I’m convinced that we rarely think about this subject like this. I don’t believe that late-comers intend to express disrespect to the Lord. They simply don’t think about it in these terms. Yet, I am proposing that they should. Since we desire to give to the Lord our best, to give Him the glory due His name, to express ourselves to Him with all of our heart, soul, mind, and strength, to come before Him with praises - should we not strive to give Him our all? That is, if He is worthy of any of our worship, He is worthy of all of our worship.

Here are some suggestions to assist us with this:

  1. Spend time as you close the week on Saturday to prepare for the beginning of your week in worship on the Lord’s Day. When our children were small, we would lay out their clothing, bathe them, and then pray with them as they went to bed that God would be exalted through our participation in worship the next day. They went to sleep understanding that the greatest event of the week was going to happen when they woke up. Our week ended on Saturday night and began on Sunday morning.
  2. Recognize that spiritual discipline is absolutely essential to Christian growth. One way that such discipline “shows up” is in being able to get up early enough to be in place at church before the service begins. For us, this meant that we would have breakfast on the table at 8:00 AM Sunday mornings. The children would be 80% dressed (tee-shirts for the boys and “slips” for the girls so that their shirts or dresses would not get dirty at breakfast). We would eat purposefully and then finish getting dressed so that we could leave on time to get to church. Everything revolved around the time we needed to leave, not the time that church began. If you absolutely need a time to sleep in and have a leisurely morning, Saturday is the day to do that. Activities that prevent that on Saturday should be negotiable, not the worship of God on Sunday.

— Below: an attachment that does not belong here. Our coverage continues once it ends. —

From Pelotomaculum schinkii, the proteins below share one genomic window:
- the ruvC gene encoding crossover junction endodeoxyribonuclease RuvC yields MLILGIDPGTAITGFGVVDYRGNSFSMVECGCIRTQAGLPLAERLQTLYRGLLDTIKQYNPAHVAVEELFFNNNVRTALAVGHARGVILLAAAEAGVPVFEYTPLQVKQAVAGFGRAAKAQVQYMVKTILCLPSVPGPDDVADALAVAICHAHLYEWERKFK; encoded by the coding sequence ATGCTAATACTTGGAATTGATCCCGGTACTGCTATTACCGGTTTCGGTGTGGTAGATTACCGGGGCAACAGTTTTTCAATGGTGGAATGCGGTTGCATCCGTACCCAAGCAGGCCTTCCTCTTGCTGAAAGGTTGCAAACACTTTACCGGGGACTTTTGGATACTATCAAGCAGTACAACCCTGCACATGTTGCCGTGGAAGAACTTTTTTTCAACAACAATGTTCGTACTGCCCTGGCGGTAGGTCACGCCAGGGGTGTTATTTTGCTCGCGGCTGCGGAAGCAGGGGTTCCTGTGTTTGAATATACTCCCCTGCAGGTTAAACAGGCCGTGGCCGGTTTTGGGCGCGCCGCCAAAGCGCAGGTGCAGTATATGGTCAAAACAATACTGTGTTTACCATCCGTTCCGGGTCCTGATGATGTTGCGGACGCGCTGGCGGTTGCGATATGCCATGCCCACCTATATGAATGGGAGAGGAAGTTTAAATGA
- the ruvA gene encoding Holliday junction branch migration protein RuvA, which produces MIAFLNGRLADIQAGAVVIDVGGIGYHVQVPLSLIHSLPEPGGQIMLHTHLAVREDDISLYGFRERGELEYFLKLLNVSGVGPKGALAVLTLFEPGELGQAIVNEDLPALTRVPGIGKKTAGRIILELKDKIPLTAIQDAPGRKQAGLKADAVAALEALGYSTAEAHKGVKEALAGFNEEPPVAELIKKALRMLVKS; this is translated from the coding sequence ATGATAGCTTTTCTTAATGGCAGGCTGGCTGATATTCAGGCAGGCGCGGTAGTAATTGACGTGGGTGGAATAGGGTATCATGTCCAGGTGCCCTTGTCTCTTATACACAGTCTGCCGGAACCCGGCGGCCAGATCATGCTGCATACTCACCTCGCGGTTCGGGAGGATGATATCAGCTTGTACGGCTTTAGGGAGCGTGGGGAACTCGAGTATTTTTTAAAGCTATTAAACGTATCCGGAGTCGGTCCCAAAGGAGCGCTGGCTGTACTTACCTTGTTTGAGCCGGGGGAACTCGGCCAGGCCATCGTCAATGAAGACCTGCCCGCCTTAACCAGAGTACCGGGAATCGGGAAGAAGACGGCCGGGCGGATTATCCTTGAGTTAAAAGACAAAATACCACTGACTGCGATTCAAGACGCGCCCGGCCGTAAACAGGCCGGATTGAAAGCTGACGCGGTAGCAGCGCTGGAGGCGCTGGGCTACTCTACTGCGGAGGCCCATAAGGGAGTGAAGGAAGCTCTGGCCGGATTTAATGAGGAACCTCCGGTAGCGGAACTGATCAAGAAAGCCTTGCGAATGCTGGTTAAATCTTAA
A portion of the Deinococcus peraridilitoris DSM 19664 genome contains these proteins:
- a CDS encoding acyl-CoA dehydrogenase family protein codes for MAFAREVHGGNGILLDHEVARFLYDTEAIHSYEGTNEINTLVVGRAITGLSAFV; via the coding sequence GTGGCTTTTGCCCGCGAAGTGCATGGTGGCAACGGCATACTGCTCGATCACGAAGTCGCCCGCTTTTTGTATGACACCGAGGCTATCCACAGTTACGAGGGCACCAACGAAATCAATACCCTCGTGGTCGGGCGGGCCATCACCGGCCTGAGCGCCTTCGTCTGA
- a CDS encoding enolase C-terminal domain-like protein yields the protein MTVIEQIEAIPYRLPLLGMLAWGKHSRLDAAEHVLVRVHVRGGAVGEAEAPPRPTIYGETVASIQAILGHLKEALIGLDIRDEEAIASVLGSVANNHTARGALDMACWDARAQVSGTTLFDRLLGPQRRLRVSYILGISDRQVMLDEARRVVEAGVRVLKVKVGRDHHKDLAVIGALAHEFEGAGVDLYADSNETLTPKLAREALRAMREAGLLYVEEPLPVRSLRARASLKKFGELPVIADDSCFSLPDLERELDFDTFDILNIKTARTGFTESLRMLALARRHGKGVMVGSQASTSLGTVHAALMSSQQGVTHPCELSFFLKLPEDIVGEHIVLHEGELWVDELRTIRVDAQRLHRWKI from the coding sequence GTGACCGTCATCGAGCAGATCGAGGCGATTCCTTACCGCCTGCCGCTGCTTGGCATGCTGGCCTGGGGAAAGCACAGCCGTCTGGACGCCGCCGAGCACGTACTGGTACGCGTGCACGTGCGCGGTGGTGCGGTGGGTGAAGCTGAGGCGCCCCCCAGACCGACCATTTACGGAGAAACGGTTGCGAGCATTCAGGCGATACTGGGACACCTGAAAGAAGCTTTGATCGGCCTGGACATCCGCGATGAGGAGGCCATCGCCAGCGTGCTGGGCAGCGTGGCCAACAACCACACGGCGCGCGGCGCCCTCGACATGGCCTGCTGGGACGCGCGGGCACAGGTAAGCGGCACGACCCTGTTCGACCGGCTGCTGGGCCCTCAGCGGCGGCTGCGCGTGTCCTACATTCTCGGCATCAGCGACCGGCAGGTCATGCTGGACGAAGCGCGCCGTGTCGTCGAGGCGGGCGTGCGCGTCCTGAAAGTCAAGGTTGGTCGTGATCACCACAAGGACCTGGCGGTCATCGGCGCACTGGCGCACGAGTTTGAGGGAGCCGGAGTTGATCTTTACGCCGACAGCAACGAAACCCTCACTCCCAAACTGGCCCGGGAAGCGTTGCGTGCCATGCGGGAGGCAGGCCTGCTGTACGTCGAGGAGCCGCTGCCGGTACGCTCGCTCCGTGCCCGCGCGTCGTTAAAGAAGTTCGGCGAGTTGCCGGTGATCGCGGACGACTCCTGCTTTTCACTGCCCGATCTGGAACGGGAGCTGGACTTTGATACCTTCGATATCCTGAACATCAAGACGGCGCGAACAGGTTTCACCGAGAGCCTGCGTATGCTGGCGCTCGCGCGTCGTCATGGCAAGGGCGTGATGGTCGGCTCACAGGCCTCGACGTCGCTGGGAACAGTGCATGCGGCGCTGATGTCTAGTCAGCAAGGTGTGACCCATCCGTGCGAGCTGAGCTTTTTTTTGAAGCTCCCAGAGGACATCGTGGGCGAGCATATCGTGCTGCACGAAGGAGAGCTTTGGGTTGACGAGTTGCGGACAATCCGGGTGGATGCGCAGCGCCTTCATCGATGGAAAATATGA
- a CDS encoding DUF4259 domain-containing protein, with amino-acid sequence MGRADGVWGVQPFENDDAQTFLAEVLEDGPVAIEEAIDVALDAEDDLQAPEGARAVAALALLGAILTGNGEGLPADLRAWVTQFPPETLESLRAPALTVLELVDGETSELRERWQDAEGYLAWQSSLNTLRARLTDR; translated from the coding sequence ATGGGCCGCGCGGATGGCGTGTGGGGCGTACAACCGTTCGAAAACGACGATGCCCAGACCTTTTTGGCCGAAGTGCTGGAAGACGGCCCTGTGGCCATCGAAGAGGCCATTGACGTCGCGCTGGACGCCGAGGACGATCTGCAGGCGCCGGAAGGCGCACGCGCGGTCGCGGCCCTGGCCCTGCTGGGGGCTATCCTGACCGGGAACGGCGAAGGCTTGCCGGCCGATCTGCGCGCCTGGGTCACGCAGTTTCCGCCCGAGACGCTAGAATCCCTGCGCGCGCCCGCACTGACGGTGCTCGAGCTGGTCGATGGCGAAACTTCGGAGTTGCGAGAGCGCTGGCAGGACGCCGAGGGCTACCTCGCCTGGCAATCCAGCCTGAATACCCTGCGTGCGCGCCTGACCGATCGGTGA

3. Arrive at church with the heart that you want to miss nothing of the worship of God. Don’t dally in talking to friends and trying to spend time “fellowshipping” with one another before the service begins. To miss any portion of the worship of God because you are preferring someone else diminishes God’s primacy and honor. Be deliberate about getting your children into their nurseries or classes in time to get into the auditorium in time to participate in the very first offering of praise to the Lord. It may even be very helpful to have a time of personal prayer and meditation upon God’s grace to prime yourself for worship with the rest of the saints. You thereby communicate to Him in yet another way that He is your God and you are there to worship Him.
  4. Decide that God is worthy of anything that you must do to make Him the priority. Don’t allow yourself to be lax because you assert that God will understand. Realize instead that He understands altogether the significance of whatever impedes our ability to show respect for Him by our preparedness for worship.

My prayer is that we as a congregation will be commonly in place, ready to go when our worship leaders first call us to worship. May we see great attrition in the number of people who miss any of what God desires that we give to Him on the Lord’s Days. Blessings to you.